The Empowering Self-Help Groups in Kenya Through ICT for Better Education and Alternative Livelihood Opportunities project aims to alleviate economic poverty, promote sustainable development, and empower women’s self-help groups in coastal areas of Kenya through the use of information and communication technologies (ICTs). The project was spearheaded by Coastal Oceans Research and Development Indian Ocean (CORDIO), in partnership with the Suganthi Devadason Marine Research Institute (SDMRI) India and Nykopings Folkhogskola School of Sweden, with support from the Swedish Program for ICT in Developing Regions (SPIDER). Through the project, women’s groups are assisted with ICT training and facilities to engage in alternative livelihood activities and improve productivity.
According to the organisers, the objective of the project is to introduce ICTs into a poverty-alleviation strategy, which includes an adult education programme, to empower villagers in coastal communities in Kenya. The goal is to support environmentally sustainable livelihood activities in order to help improve the standard of living among coastal communities. CORDIO, who had been working with local fishermen for ten years, came to realise that some economic needs of the community were not being addressed. The organisation therefore decided to involve women to enhance household income, health, education, food security, and self-reliance within the community.
The project initially assisted five women’s groups in the Kwale District that had over 130 members, but organisers intended to expand and have expanded to other coastline regions. The self-help groups include Mwamlongo, Karoyo, Wakunga, Lolarako, and Gazi Women Mangrove Boardwalk. The majority of the groups work in poultry and duck cultivation and one group focuses on tourism. In 2008, the project incorporated additional groups - Tulisubiri Women Group, Dzisotoko Women Group, Diani Kongamano Women Group, and Kaya Muhaka Self Help Group. The members from these 4 additional groups are undergoing training on computer use, and adult literacy classes are being set up.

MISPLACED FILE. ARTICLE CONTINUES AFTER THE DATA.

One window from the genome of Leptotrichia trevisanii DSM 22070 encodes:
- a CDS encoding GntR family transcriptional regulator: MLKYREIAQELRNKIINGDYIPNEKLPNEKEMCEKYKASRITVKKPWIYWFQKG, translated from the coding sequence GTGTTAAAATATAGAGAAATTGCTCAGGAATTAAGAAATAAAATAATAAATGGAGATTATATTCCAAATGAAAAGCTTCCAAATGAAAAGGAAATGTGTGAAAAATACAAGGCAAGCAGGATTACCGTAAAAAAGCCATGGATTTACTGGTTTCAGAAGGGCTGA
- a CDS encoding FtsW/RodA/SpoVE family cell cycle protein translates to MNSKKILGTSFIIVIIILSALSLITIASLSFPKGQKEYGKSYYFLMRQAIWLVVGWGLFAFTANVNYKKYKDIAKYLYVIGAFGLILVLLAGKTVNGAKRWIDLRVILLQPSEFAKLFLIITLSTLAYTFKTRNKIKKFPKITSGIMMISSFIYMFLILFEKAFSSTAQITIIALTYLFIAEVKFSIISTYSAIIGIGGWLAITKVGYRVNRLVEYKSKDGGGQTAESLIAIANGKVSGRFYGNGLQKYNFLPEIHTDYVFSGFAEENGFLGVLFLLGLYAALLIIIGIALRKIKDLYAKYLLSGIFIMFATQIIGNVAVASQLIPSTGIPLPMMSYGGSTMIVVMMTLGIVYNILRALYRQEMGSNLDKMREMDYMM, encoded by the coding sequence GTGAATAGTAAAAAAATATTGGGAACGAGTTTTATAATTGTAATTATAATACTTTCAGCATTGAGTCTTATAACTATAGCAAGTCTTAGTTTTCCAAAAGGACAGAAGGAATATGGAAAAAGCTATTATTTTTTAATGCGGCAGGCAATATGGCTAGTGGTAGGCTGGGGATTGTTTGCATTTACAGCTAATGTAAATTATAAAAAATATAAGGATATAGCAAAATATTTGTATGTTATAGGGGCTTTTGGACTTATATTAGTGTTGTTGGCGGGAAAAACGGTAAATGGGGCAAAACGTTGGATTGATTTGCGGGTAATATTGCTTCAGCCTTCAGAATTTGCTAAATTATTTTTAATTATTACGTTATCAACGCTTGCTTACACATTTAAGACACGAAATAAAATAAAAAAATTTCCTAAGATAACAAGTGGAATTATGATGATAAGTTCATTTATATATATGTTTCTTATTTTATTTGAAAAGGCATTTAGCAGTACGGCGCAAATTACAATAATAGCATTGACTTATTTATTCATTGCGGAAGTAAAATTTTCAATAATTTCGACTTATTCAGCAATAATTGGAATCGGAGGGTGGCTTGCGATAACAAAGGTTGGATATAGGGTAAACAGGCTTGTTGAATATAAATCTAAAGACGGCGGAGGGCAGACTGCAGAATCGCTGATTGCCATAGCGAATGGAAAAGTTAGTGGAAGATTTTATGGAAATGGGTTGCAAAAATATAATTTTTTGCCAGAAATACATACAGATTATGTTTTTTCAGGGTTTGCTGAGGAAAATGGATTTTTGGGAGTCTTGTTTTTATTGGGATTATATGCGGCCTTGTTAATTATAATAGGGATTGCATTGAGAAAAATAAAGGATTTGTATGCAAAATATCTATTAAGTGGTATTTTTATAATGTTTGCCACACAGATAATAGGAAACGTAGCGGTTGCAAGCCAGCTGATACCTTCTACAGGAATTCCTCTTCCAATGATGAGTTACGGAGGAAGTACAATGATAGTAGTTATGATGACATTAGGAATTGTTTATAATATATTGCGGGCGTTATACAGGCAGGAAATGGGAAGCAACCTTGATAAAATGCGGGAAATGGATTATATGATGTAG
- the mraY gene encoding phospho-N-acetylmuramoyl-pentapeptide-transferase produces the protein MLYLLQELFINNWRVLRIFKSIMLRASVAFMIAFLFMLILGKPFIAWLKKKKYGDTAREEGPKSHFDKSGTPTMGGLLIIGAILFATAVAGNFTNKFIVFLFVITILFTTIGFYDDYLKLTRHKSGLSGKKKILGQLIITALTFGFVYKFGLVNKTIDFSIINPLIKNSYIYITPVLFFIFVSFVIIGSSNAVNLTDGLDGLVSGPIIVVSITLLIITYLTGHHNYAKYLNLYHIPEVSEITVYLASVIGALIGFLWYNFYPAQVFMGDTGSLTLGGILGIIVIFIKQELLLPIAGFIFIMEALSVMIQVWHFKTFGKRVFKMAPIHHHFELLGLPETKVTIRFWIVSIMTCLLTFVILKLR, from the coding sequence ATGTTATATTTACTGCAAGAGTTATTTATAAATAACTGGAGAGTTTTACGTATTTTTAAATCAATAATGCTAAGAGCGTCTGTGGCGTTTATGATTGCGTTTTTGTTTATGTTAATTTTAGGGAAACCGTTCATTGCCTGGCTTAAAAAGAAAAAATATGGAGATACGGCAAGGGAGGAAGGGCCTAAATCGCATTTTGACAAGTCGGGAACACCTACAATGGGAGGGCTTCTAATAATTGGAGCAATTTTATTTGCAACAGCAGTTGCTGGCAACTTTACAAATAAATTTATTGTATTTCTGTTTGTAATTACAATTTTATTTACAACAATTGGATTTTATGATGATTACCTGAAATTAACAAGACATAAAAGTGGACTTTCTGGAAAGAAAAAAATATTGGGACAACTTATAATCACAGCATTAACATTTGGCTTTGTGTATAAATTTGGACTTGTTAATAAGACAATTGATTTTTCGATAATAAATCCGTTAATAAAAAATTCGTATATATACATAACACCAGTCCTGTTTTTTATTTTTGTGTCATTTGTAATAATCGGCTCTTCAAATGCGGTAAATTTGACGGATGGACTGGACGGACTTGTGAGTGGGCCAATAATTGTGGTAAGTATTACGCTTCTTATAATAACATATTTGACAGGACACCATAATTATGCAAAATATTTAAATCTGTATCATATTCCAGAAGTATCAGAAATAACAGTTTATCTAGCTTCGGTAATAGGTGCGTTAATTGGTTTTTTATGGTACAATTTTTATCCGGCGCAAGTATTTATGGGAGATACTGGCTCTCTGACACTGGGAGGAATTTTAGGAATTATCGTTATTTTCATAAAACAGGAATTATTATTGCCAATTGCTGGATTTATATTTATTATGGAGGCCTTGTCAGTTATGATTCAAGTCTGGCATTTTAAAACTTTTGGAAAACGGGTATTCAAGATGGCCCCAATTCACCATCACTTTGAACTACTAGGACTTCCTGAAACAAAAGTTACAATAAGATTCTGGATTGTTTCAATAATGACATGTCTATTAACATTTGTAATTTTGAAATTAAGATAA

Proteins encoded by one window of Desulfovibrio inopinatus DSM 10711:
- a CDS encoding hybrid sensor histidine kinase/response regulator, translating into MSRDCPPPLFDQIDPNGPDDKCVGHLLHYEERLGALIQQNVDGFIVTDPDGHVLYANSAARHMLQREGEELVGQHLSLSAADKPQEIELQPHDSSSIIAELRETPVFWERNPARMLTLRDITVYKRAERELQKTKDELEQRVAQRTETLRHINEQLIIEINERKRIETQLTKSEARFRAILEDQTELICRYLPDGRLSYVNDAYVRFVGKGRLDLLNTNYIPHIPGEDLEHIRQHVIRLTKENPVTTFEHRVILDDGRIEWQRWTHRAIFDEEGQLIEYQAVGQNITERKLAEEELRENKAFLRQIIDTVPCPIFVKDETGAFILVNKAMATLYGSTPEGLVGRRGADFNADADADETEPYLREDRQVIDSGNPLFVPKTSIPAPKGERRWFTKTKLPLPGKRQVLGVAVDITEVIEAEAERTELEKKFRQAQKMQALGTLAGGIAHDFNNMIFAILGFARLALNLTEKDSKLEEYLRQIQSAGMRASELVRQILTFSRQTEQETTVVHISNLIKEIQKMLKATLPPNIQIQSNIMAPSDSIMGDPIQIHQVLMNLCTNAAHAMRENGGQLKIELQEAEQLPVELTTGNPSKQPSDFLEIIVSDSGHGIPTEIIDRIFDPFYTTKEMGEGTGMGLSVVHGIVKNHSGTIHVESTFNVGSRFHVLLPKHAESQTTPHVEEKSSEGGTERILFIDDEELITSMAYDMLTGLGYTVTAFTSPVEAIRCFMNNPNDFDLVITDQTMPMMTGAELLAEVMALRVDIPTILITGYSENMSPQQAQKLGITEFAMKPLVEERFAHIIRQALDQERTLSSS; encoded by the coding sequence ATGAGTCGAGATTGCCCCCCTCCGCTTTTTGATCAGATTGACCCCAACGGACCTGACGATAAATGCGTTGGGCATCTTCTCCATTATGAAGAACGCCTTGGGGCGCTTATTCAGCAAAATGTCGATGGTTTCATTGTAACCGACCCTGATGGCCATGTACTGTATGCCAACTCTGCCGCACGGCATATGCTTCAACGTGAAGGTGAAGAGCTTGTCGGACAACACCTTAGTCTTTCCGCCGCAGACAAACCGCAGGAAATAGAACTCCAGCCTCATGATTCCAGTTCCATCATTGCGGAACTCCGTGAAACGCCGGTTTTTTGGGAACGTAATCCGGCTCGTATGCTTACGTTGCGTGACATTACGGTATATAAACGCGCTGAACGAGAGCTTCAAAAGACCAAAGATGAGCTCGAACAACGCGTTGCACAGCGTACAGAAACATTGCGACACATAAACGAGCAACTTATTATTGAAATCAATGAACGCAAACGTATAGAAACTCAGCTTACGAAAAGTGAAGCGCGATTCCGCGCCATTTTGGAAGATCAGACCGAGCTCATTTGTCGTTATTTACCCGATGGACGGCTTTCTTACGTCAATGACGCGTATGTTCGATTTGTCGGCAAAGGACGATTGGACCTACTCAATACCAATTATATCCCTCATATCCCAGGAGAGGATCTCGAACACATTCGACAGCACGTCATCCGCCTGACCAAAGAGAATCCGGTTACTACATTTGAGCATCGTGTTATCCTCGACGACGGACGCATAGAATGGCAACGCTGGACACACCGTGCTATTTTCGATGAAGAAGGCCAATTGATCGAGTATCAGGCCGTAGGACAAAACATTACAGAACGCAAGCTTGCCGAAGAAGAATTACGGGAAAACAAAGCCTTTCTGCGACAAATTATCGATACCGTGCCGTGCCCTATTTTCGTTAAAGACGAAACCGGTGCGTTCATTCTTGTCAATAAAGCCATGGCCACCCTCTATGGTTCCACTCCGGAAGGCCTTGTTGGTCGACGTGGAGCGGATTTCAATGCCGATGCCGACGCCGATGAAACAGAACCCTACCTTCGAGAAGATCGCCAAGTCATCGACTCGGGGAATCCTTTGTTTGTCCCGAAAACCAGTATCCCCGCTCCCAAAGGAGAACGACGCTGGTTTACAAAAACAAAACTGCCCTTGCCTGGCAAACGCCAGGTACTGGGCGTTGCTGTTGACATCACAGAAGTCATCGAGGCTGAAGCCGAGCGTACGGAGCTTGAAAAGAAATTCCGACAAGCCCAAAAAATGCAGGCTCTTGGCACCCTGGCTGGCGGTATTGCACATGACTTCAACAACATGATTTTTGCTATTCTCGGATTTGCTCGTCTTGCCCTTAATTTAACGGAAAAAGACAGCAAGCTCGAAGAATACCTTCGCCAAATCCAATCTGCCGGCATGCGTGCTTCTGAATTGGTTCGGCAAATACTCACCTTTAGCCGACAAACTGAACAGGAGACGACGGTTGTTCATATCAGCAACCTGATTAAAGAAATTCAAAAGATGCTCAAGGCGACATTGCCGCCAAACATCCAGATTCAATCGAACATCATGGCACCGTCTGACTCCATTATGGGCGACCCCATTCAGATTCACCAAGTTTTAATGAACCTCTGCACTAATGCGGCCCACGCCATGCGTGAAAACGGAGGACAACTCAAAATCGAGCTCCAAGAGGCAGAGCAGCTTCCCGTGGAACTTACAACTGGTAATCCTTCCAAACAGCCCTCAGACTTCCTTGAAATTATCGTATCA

The project initially sponsored a number of trainees, mainly women, to attend a computer college. The computer course included an introduction to some Microsoft products, including Windows, Word, Excel and PowerPoint, as well as internet use. Others have been trained in the workings of a 'community payphone' project and were supplied with the necessary equipment to set up this type of phone service, including mobile phones. All the groups have also been provided with calculators to aid in calculations, for increased accuracy and efficiency in income, expenses, and contributions accounting. Each participant is also provided with a cashbook for data recording. One of the women’s groups received a computer, furniture, and financial support to install electricity.
Organisers say members of the group have acknowledged that having a community phone enables them to obtain market information and technical services. This helps them to sell their products or services and, at the same time, generate direct income. The project is being implemented in collaboration with the local national women’s network, local administration, mobile telephony service providers, the social service, and fisheries departments.
Organisers say that despite its successes, the initiative faces many hurdles, including inadequacies in infrastructure, access to electricity, security of housing facilities, and internet connectivity. Other obstacles include a lack of ready markets for products, mishandling of equipment, and political instability, as well as difficulties in accessing market prices and lack of sharing of information on experiences and best practices.
Suganthi Devadason Marine Research Institute (SDMRI) India, Nykopings Folkhogskola School of Sweden, Swedish Program for ICT in Developing Regions (SPIDER)
eLearning Africa website on May 29 2008 and email from Sarah Ater on July 10 2008.